Our author interview with Morgen Bailey republished at http://morgensauthorinterviews.blogspot.co.uk/2013/02/author-interview-no585-with-childrens.html is also below:
Welcome to the five hundred and eighty-fifth of my blog interviews with novelists, poets, short story authors, biographers, agents, publishers and more. Today’s is with children’s fantasy author Henry Herz. A list of interviewees (blogged and scheduled) can be found here. If you like what you read, please do go and investigate further.
Morgen: Hello, Henry. Please tell us about your journey to write this book.
Henry: I wanted to share my love of fantasy with my (at the time) five- and seven-year old sons. They were too young for watching most of the fantasy and sci-fi movie classics, and there are only so many good fantasy books available for that age range. Struck by inspiration one day, I came up with a way to share the joy of entering the magical realms of fantasy. I would write a fantasy book for them.
What I did not anticipate was that my boys would give me feedback on the story. They devised some of the character (Nimpentoad) and creature (Neebel) names, and made plot line suggestions. And who better to help make the story appealing to kids than other kids? So, my goal of interesting my sons in fantasy transformed into also encouraging them to write.
Originally, I only shared the story of Nimpentoad with family, for their own enjoyment. I had no thoughts of having the book published. But one day, my sister-in-law suggested that I consider publication because she felt the story was much better than a good deal of the books she was seeing for her similarly-aged kids. I thought about it for a while, and decided to give it a try.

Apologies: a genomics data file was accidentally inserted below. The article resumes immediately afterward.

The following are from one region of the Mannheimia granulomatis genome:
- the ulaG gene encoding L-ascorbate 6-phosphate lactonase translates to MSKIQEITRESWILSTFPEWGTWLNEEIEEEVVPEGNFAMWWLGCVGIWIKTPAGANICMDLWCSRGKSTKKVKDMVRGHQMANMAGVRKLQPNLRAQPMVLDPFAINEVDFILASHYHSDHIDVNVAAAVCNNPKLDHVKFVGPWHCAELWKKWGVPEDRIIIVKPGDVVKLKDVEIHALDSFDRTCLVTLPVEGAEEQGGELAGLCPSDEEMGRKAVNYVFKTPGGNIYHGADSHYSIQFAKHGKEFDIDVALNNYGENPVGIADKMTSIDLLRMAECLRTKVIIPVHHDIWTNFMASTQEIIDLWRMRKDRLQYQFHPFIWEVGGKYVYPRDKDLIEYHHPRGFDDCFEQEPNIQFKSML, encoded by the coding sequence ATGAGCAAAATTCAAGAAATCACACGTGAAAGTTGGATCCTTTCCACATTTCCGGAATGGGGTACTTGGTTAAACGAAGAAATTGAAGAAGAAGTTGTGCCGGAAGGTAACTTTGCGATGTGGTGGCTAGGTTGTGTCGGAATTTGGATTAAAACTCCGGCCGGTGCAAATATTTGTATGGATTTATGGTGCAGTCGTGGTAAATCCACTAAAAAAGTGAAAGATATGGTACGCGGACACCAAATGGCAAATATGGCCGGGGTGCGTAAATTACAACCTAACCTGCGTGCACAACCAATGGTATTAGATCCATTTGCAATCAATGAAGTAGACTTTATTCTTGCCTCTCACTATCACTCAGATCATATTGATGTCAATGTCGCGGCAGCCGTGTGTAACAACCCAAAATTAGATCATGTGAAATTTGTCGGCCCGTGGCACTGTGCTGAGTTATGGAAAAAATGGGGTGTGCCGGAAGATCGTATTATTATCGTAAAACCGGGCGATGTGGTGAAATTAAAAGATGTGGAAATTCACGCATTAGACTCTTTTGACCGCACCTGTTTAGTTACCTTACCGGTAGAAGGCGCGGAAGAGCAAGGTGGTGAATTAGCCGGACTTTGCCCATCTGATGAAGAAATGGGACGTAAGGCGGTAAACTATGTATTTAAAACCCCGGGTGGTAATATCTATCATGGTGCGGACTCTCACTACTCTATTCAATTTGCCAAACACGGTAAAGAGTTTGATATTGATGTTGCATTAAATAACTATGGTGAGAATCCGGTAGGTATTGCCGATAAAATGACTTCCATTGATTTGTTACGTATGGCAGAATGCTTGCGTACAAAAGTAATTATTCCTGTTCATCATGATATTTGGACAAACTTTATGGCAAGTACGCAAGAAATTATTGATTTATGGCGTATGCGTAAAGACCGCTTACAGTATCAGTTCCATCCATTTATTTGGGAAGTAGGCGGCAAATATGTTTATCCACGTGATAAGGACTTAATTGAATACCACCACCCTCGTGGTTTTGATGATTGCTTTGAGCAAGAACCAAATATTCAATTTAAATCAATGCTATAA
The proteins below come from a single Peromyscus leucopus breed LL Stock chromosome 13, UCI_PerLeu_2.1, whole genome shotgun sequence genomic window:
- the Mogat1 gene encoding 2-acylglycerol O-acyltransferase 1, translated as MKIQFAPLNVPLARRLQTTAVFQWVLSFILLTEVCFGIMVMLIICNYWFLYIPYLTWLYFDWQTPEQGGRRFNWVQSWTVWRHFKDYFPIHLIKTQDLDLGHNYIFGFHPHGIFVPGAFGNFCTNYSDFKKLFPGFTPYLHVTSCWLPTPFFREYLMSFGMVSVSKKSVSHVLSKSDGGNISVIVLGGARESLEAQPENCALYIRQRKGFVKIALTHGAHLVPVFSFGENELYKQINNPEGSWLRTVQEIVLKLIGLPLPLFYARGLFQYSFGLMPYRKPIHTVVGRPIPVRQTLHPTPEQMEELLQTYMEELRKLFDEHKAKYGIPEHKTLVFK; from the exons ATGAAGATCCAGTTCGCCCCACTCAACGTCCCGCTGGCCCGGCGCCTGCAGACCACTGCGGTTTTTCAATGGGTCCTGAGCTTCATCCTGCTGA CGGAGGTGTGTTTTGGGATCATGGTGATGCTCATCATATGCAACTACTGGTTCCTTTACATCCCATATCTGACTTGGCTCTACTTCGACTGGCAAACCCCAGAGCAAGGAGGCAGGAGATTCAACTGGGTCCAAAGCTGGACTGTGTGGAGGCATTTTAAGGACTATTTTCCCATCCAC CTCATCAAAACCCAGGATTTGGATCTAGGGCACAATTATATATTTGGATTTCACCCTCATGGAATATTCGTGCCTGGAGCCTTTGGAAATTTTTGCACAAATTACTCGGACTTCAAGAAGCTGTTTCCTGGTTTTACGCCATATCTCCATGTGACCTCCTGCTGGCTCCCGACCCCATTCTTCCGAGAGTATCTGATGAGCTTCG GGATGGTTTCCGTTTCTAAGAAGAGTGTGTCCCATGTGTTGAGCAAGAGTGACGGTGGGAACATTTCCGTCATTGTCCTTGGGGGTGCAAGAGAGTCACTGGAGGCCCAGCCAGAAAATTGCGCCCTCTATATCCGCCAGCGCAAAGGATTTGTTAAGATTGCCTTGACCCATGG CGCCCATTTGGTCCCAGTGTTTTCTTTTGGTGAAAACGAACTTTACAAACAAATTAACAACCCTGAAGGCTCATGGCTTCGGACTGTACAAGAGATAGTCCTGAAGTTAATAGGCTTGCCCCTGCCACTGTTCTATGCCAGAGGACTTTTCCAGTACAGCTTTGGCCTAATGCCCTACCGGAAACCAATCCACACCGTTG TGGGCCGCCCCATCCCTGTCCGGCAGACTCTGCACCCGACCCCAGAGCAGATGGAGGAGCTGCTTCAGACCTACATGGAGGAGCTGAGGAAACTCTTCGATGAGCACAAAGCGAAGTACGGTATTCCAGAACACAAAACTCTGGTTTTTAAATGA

The first step was to find the right artist. Once again, my sons were involved, this time in providing art direction. We would explain in words what each illustration should contain. Collaborating remotely via email and DropBox, our artist would give us a rough sketch, and we would provide feedback on details and color palette. Nimpentoad came to life, while my boys added another dimension to their experience.
Morgen: What a wonderful story, literally. What led to you self-publish?
Henry: Given the amount of time that had passed, as well as the anticipated challenges with finding an agent or publisher willing to take a chance on an unproven writer, we decided to self-publish. CreateSpace has a fabulous web-based print-on-demand service, backed up by superb customer service support. We were in business!
Well, sort of. We had a good book, but we lacked readers. So, we then embarked upon the most arduous part of our journey – promoting Nimpentoad. Luckily, my boys (dare I say it) are charismatic and precocious, and are comfortable conducting public readings and doing book signings.
Morgen: Marketing has been the answer to ‘What’s your least favourite aspect of your writing life?’ mainly because it’s so time-consuming. What have you done to promote your book?
Henry: I have booked my sons as much as their school schedules would allow. We’ve done readings and signings at San Diego libraries, elementary schools, La Jolla YMCA, the New Children’s Museum, farmer’s markets, book fairs, Mysterious Galaxy Books, Readers Books, Warwick’s Books, and Barnes & Noble. We have books for sale in Mysterious Galaxy, Readers, and Barnes & Noble, as well as online at www.nimpentoad.com and Amazon.
Morgen: It sounds like you’re having a wonderful time. You mentioned CreateSpace which is for paperbacks, are your books available as eBooks? Do you read eBooks or is it paper all the way?
Henry: Nimpentoad was originally published in paperback, but recently is now available as an eBook for Kindle (or iPad). We are certainly big fans of eBooks, but also think there is an enduring appeal for paperback illustrated children’s books. There’s just something magical about turning the pages.
Morgen: There is, and very few (I’d say a handful) of authors I’ve spoken to say they prefer eBooks only. If your book was made into a film, who would you have as the leading actor/s?
Henry: Since our protagonist Nimpentoad is a Nibling, a movie version of our book would have to be animated. That said, if you’re looking for an actor with impeccable skill bringing fantasy creatures to life, first choice has to be Andy Serkis from The Lord of the Rings, King Kong, and Planet of the Apes.
Morgen: Voice-overs are becoming as popular as seeing the actors act. Most of us are big children, so love animated movies. What’s your next step?